The sensitivity of the circuit can be controlled by adjusting the magnitude of offset bias on the amplifier input between junctions 30 and 32. Potentiometer P1 permits this adjustment. The further positive junction 30 is with respect to junction 32, the more the slope detector must force it downward before the amplifier can be switched.
The output of amplifier 16 is then fed to the base of a power transistor T3 through zener diode Z1 and resistor R11. The zener diode provides an offset voltage between the amplifier output and the base of transistor T3 for reliable turn off. Resistor R11 limits the current into the base of transistor T3, and resistor R12 is a conventional base to emitter return resistor.
When the output of amplifier 16 is switched high during deceleration, transistor T3 is biased on and energizes the output lamp or lamps, or relay or any appropriate indicator or control element. FIG. 4b illustrates indicator action with deceleration.
These lamps are mounted at the rear of the leading automobile and indicate to the trailing driver that the automobile ahead is decelerating. This indication provides maximum time for the trailing driver to initiate braking action in a situation where fractions of a second become important.
This added warning time will reduce rear end collisions. The average reaction time for a driver to remove his foot from the accelerator and depress the brake pedal is about 3/4 of a second. An auto traveling at 55 miles an hour travels about 61 feet in that time. There is less and less time for each successive driver in line to stop until the 8th or 9th driver cannot avoid a rear-end collision. Each vehicle having the deceleration indication system would provide an additional average of 3/4 of a second warning to the trailing driver, thereby substantially reducing collision occurrence.
The invention will indicate reduction of speed, not necessarily caused by braking, thus avoiding dangerous situations occasioned by diminishing reaction time. Also, deceleration by down-shifting or use of engine compression therefor, would be signalled.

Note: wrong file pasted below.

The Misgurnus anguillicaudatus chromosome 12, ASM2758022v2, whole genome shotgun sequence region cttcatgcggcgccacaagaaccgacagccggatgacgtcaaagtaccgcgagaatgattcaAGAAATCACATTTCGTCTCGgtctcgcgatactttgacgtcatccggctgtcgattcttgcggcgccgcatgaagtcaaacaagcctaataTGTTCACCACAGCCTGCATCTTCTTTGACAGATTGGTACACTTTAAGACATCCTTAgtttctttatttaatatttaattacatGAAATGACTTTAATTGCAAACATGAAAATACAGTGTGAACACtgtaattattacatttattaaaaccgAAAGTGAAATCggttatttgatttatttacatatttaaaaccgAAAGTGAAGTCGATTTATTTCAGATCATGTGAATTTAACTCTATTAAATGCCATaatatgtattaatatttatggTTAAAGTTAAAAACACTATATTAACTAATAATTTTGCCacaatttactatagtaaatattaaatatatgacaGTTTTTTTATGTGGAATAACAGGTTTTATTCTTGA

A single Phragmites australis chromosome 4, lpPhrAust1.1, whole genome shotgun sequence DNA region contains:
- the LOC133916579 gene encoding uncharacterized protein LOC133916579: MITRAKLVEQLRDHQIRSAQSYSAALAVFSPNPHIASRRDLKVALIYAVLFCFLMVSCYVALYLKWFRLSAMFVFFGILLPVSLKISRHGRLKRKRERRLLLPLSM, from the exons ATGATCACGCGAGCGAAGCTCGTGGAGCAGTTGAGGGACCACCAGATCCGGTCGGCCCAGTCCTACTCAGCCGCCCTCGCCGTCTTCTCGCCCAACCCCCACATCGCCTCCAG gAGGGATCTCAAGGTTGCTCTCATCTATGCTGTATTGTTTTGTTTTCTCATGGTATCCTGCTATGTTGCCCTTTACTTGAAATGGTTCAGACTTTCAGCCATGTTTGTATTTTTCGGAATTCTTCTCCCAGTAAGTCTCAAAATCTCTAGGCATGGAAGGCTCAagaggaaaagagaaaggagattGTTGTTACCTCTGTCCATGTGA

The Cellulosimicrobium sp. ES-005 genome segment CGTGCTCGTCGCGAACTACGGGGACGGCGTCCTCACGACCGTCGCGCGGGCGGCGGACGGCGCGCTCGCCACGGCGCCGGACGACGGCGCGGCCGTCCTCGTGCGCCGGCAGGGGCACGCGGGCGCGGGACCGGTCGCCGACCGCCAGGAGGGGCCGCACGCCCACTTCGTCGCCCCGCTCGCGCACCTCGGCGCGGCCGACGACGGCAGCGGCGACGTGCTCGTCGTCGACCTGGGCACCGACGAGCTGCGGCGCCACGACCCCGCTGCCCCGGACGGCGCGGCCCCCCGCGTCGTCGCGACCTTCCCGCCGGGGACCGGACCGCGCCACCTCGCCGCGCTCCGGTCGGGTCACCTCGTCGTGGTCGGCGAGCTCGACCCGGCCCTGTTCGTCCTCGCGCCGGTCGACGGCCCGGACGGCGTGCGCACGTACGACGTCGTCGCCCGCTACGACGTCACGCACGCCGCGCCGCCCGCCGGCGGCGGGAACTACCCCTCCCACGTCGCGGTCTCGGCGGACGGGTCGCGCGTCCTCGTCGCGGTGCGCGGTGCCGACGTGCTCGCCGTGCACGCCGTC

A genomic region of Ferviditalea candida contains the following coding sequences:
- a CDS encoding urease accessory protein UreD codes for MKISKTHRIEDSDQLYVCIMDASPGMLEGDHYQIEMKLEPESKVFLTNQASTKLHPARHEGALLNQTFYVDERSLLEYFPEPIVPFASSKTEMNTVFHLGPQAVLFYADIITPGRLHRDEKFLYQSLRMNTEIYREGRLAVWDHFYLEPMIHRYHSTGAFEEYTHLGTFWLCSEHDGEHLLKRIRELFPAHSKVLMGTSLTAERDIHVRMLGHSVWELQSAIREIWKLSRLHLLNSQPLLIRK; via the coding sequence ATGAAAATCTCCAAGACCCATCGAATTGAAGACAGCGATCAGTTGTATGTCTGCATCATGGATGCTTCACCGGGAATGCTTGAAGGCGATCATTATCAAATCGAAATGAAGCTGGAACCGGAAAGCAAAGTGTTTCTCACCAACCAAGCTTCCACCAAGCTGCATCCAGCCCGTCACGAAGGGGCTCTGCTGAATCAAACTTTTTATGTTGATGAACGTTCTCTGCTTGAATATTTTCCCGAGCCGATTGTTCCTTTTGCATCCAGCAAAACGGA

FIG. 5 shows a circuit that could be substituted for the broken line enclosed portion of FIG. 2 to modify the system for transistorized ignition use. As shown therein, a pair of input terminals 34 and 36 may be connected across a voltage pulse circuit in an electronic or transistorized ignition system. The interface may be to a load resistor of a PNP transistor in the transistorized ignition system. Terminal 34 is connected through resistors R13 and R14 to terminal 36 which is grounded in FIG. 2. The junction between these resistors is connected to the base of transistor T4 having its emitter grounded and its collector connected through resistor R15 to the automobile battery in FIG. 2. The collector of transistor T4 is connected to capacitor C1 in FIG. 2.
From the foregoing, it will be seen that whenever transistor T4 is turned off, the effect is the same as opening the breaker points in FIG. 2, that is, a positive voltage pulse will be applied to capacitor C1. This transistor T4 is controlled by pulses at input terminals 34 and 36. When a positive pulse is applied to terminal 34, transistor T4 is rendered conducting and when this input pulse terminates, transistor T4 is rendered non-conducting or turned off. Transistor T4 acts as an amplifier whereby a lower level signal from a transistorized ignition will be raised to the level required for operation of the circuit of FIG. 2.
While the systems hereinbefore described are effectively adapted to fulfill the objects stated, it is to be understood that the invention is not intended to be confined to the particular preferred embodiments of deceleration indication systems disclosed, inasmuch as they are susceptible of various modifications without departing from the scope of the appended claims.
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|U.S. Classification||340/467, 340/669|